To survey pain physicians about neurologic infarctions following cervical transforaminal epidural steroid injections (TF-ESIs).Summary of Background Data.
Cervical TF-ESIs are commonly performed in patients with cervical radiculopathy, although there are no randomized controlled studies supporting their efficacy. Eight case reports of brain and spinal cord infarction have been published. In addition, one of the investigators (M.S.W.) has reviewed 4 cases of major cerebellum/brainstem infarction following cervical TF-ESIs with methylprednisolone.Methods.
To better characterize these complications, anonymous surveys were sent to all U.S. physician members of the American Pain Society. Respondents were asked about awareness of complications, year of occurrence, practice setting and specialty of the treating physician, use of fluoroscopy/contrast/local anesthetic/corticosteroid, doses administered, and CT/MRI/autopsy findings.Results.
Overall response rate was 21.4% (287 of 1340). In all, 78 complications were reported, including 16 vertebrobasilar brain infarcts, 12 cervical spinal cord infarcts, and 2 combined brain/spinal cord infarcts. Brain infarcts invariably involved the cerebellum, brainstem, or posterior cerebral artery territory. Thirteen cases resulted in a fatal outcome: 5 with brain infarcts, 1 with combined brain/spinal cord infarcts, 1 following high spinal anesthesia, 1 associated with a seizure, and 5 with unspecified etiology. All 4 cases with corticosteroid alone involved methylprednisolone, resulting in 3 cerebellar infarcts and 1 posterior cerebral territory infarct. Of these, 3 had fatal outcomes and 2 autopsies revealed no vertebral artery trauma.Conclusions.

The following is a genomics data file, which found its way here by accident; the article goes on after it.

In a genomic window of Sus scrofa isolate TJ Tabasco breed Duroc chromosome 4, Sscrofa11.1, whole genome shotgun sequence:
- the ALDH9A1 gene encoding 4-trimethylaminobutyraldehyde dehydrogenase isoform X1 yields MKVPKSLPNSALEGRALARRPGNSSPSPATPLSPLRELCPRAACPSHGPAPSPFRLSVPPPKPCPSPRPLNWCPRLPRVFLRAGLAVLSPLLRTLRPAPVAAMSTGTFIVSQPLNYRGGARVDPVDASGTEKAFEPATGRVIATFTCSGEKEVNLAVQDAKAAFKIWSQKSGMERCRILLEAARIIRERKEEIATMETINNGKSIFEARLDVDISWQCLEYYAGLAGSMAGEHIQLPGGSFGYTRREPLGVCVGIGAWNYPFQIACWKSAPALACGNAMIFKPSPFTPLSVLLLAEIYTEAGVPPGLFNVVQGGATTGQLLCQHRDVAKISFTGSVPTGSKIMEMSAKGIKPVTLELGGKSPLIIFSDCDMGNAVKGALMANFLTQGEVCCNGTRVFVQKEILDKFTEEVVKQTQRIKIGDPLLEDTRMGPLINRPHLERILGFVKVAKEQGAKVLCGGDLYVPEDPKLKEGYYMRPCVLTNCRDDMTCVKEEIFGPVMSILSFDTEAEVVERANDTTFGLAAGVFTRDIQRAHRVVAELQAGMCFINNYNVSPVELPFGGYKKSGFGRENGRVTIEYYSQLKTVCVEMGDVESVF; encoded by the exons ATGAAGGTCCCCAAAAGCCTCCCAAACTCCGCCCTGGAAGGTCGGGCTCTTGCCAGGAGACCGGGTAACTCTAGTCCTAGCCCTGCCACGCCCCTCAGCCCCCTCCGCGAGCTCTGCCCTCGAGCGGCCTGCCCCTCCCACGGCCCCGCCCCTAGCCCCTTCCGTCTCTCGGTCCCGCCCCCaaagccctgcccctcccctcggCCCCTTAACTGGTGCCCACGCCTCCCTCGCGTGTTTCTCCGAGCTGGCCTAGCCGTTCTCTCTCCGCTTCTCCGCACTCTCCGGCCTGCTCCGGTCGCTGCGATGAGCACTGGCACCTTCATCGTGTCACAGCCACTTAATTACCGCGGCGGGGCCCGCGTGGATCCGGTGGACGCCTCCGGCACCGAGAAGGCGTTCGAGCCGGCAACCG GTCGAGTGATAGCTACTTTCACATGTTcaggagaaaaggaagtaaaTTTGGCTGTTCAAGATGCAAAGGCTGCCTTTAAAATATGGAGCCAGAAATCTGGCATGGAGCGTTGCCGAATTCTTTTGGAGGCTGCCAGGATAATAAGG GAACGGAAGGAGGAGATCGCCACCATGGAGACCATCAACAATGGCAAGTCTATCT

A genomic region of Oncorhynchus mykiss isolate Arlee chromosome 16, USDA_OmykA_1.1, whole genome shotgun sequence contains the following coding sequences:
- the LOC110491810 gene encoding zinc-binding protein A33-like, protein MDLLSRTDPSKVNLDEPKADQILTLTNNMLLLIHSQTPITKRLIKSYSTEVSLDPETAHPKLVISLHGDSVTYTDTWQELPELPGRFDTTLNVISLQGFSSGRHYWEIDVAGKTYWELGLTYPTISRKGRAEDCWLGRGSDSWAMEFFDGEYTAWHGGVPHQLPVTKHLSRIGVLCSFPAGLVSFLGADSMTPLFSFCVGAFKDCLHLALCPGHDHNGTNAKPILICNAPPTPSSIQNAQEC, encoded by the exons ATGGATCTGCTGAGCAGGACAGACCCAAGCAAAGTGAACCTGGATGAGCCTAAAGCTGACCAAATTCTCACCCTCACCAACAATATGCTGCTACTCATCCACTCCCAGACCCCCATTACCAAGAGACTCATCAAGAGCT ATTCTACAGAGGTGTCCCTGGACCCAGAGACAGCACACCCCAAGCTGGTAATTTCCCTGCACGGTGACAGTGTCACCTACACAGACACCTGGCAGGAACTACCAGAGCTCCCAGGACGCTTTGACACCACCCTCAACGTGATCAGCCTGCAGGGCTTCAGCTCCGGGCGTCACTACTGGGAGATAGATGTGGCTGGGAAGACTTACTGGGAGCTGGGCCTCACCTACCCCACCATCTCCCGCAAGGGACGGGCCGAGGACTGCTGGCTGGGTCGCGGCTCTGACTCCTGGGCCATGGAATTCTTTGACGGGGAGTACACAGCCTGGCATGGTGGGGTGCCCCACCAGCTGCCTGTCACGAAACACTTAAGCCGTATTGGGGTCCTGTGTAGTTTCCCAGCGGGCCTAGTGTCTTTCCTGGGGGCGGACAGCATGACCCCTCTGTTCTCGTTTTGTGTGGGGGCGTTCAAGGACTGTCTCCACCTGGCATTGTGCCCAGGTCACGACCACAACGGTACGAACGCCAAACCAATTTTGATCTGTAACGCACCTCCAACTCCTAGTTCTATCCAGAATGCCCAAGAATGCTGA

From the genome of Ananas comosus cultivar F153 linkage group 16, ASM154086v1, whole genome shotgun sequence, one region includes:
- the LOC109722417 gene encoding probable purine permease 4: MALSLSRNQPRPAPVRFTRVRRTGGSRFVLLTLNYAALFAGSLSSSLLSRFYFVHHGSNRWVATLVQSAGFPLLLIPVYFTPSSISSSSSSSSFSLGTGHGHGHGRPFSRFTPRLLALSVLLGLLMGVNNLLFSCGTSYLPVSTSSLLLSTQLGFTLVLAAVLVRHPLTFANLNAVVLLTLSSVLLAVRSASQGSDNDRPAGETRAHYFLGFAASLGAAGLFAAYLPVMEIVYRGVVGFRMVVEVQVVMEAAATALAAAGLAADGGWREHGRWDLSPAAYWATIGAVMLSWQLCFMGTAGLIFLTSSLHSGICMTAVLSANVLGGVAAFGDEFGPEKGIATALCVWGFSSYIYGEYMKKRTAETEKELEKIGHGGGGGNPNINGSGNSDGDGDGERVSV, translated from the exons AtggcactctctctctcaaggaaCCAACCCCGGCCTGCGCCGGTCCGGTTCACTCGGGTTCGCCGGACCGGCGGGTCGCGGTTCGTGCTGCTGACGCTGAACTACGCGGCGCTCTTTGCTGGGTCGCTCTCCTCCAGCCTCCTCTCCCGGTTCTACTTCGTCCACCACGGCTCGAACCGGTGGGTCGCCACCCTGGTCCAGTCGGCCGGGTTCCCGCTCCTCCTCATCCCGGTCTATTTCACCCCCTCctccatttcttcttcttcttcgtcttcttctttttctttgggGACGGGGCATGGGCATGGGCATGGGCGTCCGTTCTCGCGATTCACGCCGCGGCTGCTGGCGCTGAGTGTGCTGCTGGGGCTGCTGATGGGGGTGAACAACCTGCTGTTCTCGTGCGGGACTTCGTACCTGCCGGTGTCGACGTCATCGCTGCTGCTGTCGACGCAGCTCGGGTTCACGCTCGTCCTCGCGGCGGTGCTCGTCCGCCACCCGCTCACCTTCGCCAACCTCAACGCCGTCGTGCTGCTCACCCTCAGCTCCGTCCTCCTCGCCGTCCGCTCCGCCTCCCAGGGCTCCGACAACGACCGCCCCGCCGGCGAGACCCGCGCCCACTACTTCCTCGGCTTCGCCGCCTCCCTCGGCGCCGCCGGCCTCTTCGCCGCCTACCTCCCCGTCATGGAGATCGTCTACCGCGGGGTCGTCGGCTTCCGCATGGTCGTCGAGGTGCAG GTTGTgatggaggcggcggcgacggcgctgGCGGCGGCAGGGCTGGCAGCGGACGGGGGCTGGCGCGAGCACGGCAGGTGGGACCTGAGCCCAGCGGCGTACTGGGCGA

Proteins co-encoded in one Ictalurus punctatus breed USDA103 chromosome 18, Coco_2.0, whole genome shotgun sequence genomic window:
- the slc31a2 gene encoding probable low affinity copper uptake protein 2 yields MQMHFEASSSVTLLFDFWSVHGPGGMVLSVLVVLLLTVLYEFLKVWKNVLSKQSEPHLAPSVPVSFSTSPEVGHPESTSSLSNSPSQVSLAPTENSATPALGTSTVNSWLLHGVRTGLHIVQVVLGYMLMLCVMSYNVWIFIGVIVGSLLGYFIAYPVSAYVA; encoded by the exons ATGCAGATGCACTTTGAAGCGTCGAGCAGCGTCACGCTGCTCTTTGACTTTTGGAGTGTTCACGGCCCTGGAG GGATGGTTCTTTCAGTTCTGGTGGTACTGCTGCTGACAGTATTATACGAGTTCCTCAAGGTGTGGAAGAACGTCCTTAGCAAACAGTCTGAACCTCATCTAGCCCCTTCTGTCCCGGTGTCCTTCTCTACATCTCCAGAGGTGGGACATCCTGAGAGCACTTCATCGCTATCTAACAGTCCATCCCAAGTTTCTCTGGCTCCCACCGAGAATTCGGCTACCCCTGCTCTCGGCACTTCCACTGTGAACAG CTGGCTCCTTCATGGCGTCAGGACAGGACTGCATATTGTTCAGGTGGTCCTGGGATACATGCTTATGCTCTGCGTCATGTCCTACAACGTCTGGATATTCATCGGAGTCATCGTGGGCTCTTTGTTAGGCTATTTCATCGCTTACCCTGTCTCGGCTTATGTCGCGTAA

This study demonstrates a significant risk of serious neurologic injury after cervical TF-ESIs. A growing body of evidence supports an embolic mechanism, whereby inadvertent intra-arterial injection of particulate corticosteroid causes a distal infarct. Embolism to the distal basilar artery region can cause midbrain, pons, cerebellum, thalamus, temporal and occipital lobe infarctions. Other potential mechanisms of infarction include vertebral artery perforation causing dissection/thrombosis and needle-induced vasospasm.